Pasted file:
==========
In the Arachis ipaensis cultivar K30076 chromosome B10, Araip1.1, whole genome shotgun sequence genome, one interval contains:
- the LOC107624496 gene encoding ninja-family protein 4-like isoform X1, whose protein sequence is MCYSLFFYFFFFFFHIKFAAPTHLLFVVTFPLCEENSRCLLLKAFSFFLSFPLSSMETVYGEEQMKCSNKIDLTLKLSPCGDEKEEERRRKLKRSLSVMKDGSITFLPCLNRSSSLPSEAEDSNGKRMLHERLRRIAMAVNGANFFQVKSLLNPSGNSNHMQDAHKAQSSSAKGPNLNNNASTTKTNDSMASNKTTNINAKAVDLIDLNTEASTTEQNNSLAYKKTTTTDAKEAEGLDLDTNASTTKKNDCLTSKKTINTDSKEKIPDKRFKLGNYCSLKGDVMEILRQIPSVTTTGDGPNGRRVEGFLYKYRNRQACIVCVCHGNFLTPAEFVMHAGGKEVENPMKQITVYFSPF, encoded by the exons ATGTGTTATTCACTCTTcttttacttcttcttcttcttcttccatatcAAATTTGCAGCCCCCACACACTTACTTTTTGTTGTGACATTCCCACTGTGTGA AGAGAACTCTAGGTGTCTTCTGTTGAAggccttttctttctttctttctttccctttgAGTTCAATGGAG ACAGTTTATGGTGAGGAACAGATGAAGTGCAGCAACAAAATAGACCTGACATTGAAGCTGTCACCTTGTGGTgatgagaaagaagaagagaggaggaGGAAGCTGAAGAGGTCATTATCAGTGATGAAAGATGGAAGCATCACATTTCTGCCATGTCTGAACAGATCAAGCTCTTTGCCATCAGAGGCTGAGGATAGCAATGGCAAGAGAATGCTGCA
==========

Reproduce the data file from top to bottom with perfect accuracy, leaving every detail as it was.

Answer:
In the Arachis ipaensis cultivar K30076 chromosome B10, Araip1.1, whole genome shotgun sequence genome, one interval contains:
- the LOC107624496 gene encoding ninja-family protein 4-like isoform X1, whose protein sequence is MCYSLFFYFFFFFFHIKFAAPTHLLFVVTFPLCEENSRCLLLKAFSFFLSFPLSSMETVYGEEQMKCSNKIDLTLKLSPCGDEKEEERRRKLKRSLSVMKDGSITFLPCLNRSSSLPSEAEDSNGKRMLHERLRRIAMAVNGANFFQVKSLLNPSGNSNHMQDAHKAQSSSAKGPNLNNNASTTKTNDSMASNKTTNINAKAVDLIDLNTEASTTEQNNSLAYKKTTTTDAKEAEGLDLDTNASTTKKNDCLTSKKTINTDSKEKIPDKRFKLGNYCSLKGDVMEILRQIPSVTTTGDGPNGRRVEGFLYKYRNRQACIVCVCHGNFLTPAEFVMHAGGKEVENPMKQITVYFSPF, encoded by the exons ATGTGTTATTCACTCTTcttttacttcttcttcttcttcttccatatcAAATTTGCAGCCCCCACACACTTACTTTTTGTTGTGACATTCCCACTGTGTGA AGAGAACTCTAGGTGTCTTCTGTTGAAggccttttctttctttctttctttccctttgAGTTCAATGGAG ACAGTTTATGGTGAGGAACAGATGAAGTGCAGCAACAAAATAGACCTGACATTGAAGCTGTCACCTTGTGGTgatgagaaagaagaagagaggaggaGGAAGCTGAAGAGGTCATTATCAGTGATGAAAGATGGAAGCATCACATTTCTGCCATGTCTGAACAGATCAAGCTCTTTGCCATCAGAGGCTGAGGATAGCAATGGCAAGAGAATGCTGCA